For anyone waiting for the publishing industry to embrace the rock novel, 2011 has been a breakout year. First, Jennifer Egan’s A Visit from the Goon Squad won the Pulitzer Prize for fiction. Then this past summer Ecco released Ten Thousand Saints by Eleanor Henderson, which was just named one of the New York Times‘ 10 Best Books of 2011. Scribner followed with Dana Spiotta’s Stone Arabia, which has been reviewed well across the board, even by me, and it was also named a finalist for the 2011 Nobbies. Each of these novels takes seriously the idea that rock and lit can mix, and each succeeds in its way. Still, I couldn’t help but find something lacking in all of them. All three employ rock and roll as an effective prop or backdrop, but what about rock as the ultimate adolescent dream–the sex, the drugs, the backstage shenanigans–that motivated so many of my and other generations? Each these novels has elements of this, but none tackles it as head-on as Tyler McMahon’s debut How the Mistakes were Made.

Sometime during the summer I turned thirteen, my neighbor, who was about three years older, began wearing corduroy pants with little flying ducks embroidered on them.

When a friend strikes out in a bold new direction like this, it can be a scary ordeal for everyone around him.  It can also present a number of opportunities.  Realizing that the onset of the mallard-inspired cords would likely usher in the obsolescence of all things non-preppy, I petitioned for and became the grateful beneficiary of a number of his now-unwanted possessions.  Specifically, his copy of The Grateful Dead’s American Beauty.  And most importantly, his copy of the Jim Morrison biography No One Here Gets Out Alive by Jerry Hopkins and Danny Sugarman.

My life hasn’t been the same since.

I was excited when I heard about the novel A Visit from the Goon Squad by Jennifer Egan. I’m kind of a sucker for any fiction that employs a rock and roll setting, and I stopped everything to read it.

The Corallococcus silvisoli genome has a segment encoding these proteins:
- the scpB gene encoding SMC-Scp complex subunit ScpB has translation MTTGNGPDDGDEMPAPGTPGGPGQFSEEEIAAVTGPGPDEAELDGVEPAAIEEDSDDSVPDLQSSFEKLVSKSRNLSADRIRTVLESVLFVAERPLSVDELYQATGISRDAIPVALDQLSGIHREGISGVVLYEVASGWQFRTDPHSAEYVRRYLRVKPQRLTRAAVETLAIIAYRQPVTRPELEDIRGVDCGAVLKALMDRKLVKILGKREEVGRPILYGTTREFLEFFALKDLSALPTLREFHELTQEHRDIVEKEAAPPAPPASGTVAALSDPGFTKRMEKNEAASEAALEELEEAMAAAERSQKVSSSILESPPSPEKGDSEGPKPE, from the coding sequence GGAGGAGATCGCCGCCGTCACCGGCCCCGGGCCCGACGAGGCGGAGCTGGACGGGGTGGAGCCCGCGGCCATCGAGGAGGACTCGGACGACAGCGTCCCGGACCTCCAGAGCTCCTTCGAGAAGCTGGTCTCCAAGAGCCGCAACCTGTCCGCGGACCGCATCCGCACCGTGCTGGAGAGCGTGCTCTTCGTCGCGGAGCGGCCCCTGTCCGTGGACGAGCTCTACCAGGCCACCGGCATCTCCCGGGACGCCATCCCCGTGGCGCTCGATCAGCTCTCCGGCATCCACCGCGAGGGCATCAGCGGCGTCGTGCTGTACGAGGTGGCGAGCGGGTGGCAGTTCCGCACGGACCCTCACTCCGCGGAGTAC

From the blurbs I’d found online, I hadn’t expected Goon Squad to have such a complex rock and roll backdrop–I thought only one of its characters worked in the music business–but most of its characters are at least tenuously attached to life in the biz. The novel is filled with producers, record company folks, washed-up musicians, publicity people, fans. I love it when a novelist takes on this much of the rock and roll world.

*”Writing about music is like dancing about architecture.”- A quip about music journalism variously attributed to Frank Zappa, Laurie Anderson, Steve Martin, and Elvis Costello.

Think of the sections at your local bookstore: romance, history, science fiction, fantasy, western, chick lit, erotica. How big are these sections? Where are they located in the store?

And how does the section on rock literature compare?

Steve Almond’s latest book of non-fiction, Rock and Roll Will Save Your Life, is written for “Drooling Fanatics,” people, like Almond himself, whose fixations with music take on an almost religious fervor. Almond’s past works include story collections My Life in Heavy Metal and The Evil B.B. Chow, the novel Which Brings Me to You (with Julianna Baggott), and the non-fiction books Candyfreak and (Not That You Asked). He is also a TNB contributor, and his submissions have ranged from a self-interview to a criticism of fellow contributor Joe Daley’s “Five Bands I Should Like, but I Don’t. At All.” The latter ruffled some feathers at TNB, and Steve accepted my offer to talk about the dust-up, Rock and Roll Will Save Your Life, and the larger concerns of his work.

Last week, I went to my first reading in a while. It was Steve Almond, at Powell’s, with the candlestick.

(Wait. Scratch the candlestick part. It was just Steve Almond at Powell’s.)

I enjoyed myself. Steve was charming and funny and irreverent. Particularly heartening was seeing probably 100 people show up for a reading by an author who was promoting something that could be described as rock lit. As a fellow tribesman of that woefully underpopulated genre, I can now fantasize that someday 100 people might show up to Powell’s to watch me goof off for an hour.